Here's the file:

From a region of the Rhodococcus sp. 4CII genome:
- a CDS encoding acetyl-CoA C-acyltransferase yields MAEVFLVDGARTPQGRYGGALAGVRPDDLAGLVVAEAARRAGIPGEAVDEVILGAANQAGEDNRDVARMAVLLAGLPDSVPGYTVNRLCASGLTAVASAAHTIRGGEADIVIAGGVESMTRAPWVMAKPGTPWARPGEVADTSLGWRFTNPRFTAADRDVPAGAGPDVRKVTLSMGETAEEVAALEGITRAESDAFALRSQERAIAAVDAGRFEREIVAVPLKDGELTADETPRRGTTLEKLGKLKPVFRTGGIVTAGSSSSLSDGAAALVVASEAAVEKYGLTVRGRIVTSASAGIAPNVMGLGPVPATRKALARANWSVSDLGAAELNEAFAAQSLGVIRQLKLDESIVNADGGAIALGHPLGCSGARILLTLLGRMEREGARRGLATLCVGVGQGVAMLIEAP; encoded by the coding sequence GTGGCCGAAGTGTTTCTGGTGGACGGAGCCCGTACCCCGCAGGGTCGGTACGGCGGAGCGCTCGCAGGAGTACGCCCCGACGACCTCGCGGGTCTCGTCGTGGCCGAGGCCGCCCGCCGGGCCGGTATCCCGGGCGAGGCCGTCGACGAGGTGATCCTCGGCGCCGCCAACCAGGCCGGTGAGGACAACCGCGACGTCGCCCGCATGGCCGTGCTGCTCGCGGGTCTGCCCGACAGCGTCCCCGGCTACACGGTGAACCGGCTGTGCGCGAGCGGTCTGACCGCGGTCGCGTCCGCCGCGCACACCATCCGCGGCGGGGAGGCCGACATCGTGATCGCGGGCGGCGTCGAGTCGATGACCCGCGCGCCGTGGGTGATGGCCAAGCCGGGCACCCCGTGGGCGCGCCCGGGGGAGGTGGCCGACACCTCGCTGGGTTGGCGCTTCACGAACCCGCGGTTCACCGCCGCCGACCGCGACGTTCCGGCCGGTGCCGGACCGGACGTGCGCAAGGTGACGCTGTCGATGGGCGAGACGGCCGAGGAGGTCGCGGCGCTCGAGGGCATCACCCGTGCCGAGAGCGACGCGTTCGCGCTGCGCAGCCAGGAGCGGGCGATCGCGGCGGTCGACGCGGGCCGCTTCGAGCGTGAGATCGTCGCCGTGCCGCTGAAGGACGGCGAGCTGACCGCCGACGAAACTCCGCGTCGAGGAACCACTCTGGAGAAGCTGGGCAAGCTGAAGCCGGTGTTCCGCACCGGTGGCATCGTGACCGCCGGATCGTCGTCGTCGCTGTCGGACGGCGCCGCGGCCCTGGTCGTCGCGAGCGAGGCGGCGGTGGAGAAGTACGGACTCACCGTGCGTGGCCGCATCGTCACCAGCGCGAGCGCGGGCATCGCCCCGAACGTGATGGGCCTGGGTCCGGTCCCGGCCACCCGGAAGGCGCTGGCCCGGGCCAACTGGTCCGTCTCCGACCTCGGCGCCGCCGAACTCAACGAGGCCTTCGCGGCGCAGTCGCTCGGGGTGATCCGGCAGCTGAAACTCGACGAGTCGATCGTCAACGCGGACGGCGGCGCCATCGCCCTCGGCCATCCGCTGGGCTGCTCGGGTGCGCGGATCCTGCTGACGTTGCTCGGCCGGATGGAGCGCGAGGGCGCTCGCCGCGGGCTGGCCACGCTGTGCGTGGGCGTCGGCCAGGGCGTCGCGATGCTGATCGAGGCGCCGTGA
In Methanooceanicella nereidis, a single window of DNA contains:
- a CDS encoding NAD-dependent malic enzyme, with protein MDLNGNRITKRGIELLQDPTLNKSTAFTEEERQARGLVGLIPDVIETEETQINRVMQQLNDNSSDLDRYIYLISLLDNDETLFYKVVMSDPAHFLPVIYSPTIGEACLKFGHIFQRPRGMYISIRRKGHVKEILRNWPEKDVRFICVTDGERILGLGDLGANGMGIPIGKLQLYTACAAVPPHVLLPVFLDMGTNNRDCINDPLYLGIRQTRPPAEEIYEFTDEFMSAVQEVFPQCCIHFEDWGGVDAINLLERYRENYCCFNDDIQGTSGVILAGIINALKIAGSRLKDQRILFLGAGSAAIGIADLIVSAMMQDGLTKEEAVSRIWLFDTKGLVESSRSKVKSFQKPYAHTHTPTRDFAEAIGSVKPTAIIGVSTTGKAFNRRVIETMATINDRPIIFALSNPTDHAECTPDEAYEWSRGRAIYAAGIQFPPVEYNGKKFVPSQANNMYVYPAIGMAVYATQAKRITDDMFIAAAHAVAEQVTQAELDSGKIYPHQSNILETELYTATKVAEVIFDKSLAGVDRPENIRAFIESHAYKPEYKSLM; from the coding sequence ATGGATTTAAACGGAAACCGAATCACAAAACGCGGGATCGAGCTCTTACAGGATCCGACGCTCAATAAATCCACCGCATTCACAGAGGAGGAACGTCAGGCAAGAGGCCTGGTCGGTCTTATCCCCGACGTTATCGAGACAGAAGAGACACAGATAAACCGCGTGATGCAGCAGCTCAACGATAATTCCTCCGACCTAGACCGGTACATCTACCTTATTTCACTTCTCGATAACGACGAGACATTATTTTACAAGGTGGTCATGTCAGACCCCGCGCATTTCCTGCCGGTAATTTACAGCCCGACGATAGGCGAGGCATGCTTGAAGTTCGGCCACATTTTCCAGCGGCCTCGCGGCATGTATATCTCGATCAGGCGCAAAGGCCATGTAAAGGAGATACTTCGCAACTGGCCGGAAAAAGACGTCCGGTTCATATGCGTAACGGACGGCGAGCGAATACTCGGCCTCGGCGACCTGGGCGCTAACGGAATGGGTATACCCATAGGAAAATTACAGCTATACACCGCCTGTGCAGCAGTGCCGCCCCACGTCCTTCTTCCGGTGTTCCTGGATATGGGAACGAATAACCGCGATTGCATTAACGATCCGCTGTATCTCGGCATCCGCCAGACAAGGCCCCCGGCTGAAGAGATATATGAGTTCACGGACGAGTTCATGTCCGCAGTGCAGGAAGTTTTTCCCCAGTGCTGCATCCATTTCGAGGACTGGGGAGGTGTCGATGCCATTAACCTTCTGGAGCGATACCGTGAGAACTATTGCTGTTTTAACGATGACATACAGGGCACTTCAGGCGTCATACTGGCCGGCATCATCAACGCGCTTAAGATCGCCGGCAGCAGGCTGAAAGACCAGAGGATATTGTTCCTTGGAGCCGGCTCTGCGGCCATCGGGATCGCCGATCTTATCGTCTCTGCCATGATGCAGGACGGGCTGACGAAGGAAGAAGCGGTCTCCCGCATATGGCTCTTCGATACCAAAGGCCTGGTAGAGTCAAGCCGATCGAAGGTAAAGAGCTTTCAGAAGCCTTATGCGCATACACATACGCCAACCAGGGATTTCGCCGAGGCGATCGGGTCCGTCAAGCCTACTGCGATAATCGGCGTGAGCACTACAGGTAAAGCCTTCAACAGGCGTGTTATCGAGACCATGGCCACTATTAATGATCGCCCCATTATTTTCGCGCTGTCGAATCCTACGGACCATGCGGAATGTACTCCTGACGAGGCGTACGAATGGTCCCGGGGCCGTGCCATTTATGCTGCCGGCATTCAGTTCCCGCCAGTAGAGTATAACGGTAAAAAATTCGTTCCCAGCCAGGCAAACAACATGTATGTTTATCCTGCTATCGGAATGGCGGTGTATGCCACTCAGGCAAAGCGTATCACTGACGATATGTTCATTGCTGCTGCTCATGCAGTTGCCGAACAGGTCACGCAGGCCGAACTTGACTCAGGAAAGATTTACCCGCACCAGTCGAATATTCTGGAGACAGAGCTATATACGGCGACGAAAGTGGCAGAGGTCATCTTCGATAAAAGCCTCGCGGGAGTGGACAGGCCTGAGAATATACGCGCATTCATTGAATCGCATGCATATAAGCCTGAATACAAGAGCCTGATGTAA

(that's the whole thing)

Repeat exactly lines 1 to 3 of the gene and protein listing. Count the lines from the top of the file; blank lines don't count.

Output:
From a region of the Rhodococcus sp. 4CII genome:
- a CDS encoding acetyl-CoA C-acyltransferase yields MAEVFLVDGARTPQGRYGGALAGVRPDDLAGLVVAEAARRAGIPGEAVDEVILGAANQAGEDNRDVARMAVLLAGLPDSVPGYTVNRLCASGLTAVASAAHTIRGGEADIVIAGGVESMTRAPWVMAKPGTPWARPGEVADTSLGWRFTNPRFTAADRDVPAGAGPDVRKVTLSMGETAEEVAALEGITRAESDAFALRSQERAIAAVDAGRFEREIVAVPLKDGELTADETPRRGTTLEKLGKLKPVFRTGGIVTAGSSSSLSDGAAALVVASEAAVEKYGLTVRGRIVTSASAGIAPNVMGLGPVPATRKALARANWSVSDLGAAELNEAFAAQSLGVIRQLKLDESIVNADGGAIALGHPLGCSGARILLTLLGRMEREGARRGLATLCVGVGQGVAMLIEAP; encoded by the coding sequence GTGGCCGAAGTGTTTCTGGTGGACGGAGCCCGTACCCCGCAGGGTCGGTACGGCGGAGCGCTCGCAGGAGTACGCCCCGACGACCTCGCGGGTCTCGTCGTGGCCGAGGCCGCCCGCCGGGCCGGTATCCCGGGCGAGGCCGTCGACGAGGTGATCCTCGGCGCCGCCAACCAGGCCGGTGAGGACAACCGCGACGTCGCCCGCATGGCCGTGCTGCTCGCGGGTCTGCCCGACAGCGTCCCCGGCTACACGGTGAACCGGCTGTGCGCGAGCGGTCTGACCGCGGTCGCGTCCGCCGCGCACACCATCCGCGGCGGGGAGGCCGACATCGTGATCGCGGGCGGCGTCGAGTCGATGACCCGCGCGCCGTGGGTGATGGCCAAGCCGGGCACCCCGTGGGCGCGCCCGGGGGAGGTGGCCGACACCTCGCTGGGTTGGCGCTTCACGAACCCGCGGTTCACCGCCGCCGACCGCGACGTTCCGGCCGGTGCCGGACCGGACGTGCGCAAGGTGACGCTGTCGATGGGCGAGACGGCCGAGGAGGTCGCGGCGCTCGAGGGCATCACCCGTGCCGAGAGCGACGCGTTCGCGCTGCGCAGCCAGGAGCGGGCGATCGCGGCGGTCGACGCGGGCCGCTTCGAGCGTGAGATCGTCGCCGTGCCGCTGAAGGACGGCGAGCTGACCGCCGACGAAACTCCGCGTCGAGGAACCACTCTGGAGAAGCTGGGCAAGCTGAAGCCGGTGTTCCGCACCGGTGGCATCGTGACCGCCGGATCGTCGTCGTCGCTGTCGGACGGCGCCGCGGCCCTGGTCGTCGCGAGCGAGGCGGCGGTGGAGAAGTACGGACTCACCGTGCGTGGCCGCATCGTCACCAGCGCGAGCGCGGGCATCGCCCCGAACGTGATGGGCCTGGGTCCGGTCCCGGCCACCCGGAAGGCGCTGGCCCGGGCCAACTGGTCCGTCTCCGACCTCGGCGCCGCCGAACTCAACGAGGCCTTCGCGGCGCAGTCGCTCGGGGTGATCCGGCAGCTGAAACTCGACGAGTCGATCGTCAACGCGGACGGCGGCGCCATCGCCCTCGGCCATCCGCTGGGCTGCTCGGGTGCGCGGATCCTGCTGACGTTGCTCGGCCGGATGGAGCGCGAGGGCGCTCGCCGCGGGCTGGCCACGCTGTGCGTGGGCGTCGGCCAGGGCGTCGCGATGCTGATCGAGGCGCCGTGA
In Methanooceanicella nereidis, a single window of DNA contains: